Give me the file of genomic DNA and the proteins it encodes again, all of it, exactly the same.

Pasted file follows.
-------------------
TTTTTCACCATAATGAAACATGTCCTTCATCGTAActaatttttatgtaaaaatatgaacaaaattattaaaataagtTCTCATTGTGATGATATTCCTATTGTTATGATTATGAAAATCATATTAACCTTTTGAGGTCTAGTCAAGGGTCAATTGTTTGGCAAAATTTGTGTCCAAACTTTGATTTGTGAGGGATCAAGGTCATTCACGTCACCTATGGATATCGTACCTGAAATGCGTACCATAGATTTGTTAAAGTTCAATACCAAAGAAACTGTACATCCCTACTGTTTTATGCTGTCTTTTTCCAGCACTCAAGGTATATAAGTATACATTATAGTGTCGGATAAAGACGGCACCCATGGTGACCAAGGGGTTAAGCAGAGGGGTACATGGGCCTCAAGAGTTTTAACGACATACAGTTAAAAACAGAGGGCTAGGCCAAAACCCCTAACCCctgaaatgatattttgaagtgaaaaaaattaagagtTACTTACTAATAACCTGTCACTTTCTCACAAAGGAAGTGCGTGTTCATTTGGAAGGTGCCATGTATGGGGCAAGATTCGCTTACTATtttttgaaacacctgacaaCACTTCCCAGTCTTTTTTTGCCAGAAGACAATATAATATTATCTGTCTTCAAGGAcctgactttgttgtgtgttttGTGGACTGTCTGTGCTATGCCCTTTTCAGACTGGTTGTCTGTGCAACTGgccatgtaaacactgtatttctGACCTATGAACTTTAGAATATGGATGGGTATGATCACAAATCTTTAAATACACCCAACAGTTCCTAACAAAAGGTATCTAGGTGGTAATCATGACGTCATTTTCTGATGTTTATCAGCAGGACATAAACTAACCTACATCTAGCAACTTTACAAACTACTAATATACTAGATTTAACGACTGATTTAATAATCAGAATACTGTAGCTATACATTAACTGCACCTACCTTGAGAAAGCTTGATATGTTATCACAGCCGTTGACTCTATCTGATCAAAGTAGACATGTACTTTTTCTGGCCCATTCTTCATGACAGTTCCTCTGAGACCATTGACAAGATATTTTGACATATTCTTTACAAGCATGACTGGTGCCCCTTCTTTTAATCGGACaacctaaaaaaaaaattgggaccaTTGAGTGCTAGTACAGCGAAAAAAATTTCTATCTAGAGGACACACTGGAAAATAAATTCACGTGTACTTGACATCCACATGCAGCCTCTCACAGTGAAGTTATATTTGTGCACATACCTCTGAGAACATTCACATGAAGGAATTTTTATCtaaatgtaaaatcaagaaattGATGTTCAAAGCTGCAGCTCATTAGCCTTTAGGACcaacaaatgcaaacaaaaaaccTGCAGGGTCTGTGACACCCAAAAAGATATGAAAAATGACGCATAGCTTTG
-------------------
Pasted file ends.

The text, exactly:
TTTTTCACCATAATGAAACATGTCCTTCATCGTAActaatttttatgtaaaaatatgaacaaaattattaaaataagtTCTCATTGTGATGATATTCCTATTGTTATGATTATGAAAATCATATTAACCTTTTGAGGTCTAGTCAAGGGTCAATTGTTTGGCAAAATTTGTGTCCAAACTTTGATTTGTGAGGGATCAAGGTCATTCACGTCACCTATGGATATCGTACCTGAAATGCGTACCATAGATTTGTTAAAGTTCAATACCAAAGAAACTGTACATCCCTACTGTTTTATGCTGTCTTTTTCCAGCACTCAAGGTATATAAGTATACATTATAGTGTCGGATAAAGACGGCACCCATGGTGACCAAGGGGTTAAGCAGAGGGGTACATGGGCCTCAAGAGTTTTAACGACATACAGTTAAAAACAGAGGGCTAGGCCAAAACCCCTAACCCctgaaatgatattttgaagtgaaaaaaattaagagtTACTTACTAATAACCTGTCACTTTCTCACAAAGGAAGTGCGTGTTCATTTGGAAGGTGCCATGTATGGGGCAAGATTCGCTTACTATtttttgaaacacctgacaaCACTTCCCAGTCTTTTTTTGCCAGAAGACAATATAATATTATCTGTCTTCAAGGAcctgactttgttgtgtgttttGTGGACTGTCTGTGCTATGCCCTTTTCAGACTGGTTGTCTGTGCAACTGgccatgtaaacactgtatttctGACCTATGAACTTTAGAATATGGATGGGTATGATCACAAATCTTTAAATACACCCAACAGTTCCTAACAAAAGGTATCTAGGTGGTAATCATGACGTCATTTTCTGATGTTTATCAGCAGGACATAAACTAACCTACATCTAGCAACTTTACAAACTACTAATATACTAGATTTAACGACTGATTTAATAATCAGAATACTGTAGCTATACATTAACTGCACCTACCTTGAGAAAGCTTGATATGTTATCACAGCCGTTGACTCTATCTGATCAAAGTAGACATGTACTTTTTCTGGCCCATTCTTCATGACAGTTCCTCTGAGACCATTGACAAGATATTTTGACATATTCTTTACAAGCATGACTGGTGCCCCTTCTTTTAATCGGACaacctaaaaaaaaaattgggaccaTTGAGTGCTAGTACAGCGAAAAAAATTTCTATCTAGAGGACACACTGGAAAATAAATTCACGTGTACTTGACATCCACATGCAGCCTCTCACAGTGAAGTTATATTTGTGCACATACCTCTGAGAACATTCACATGAAGGAATTTTTATCtaaatgtaaaatcaagaaattGATGTTCAAAGCTGCAGCTCATTAGCCTTTAGGACcaacaaatgcaaacaaaaaaccTGCAGGGTCTGTGACACCCAAAAAGATATGAAAAATGACGCATAGCTTTG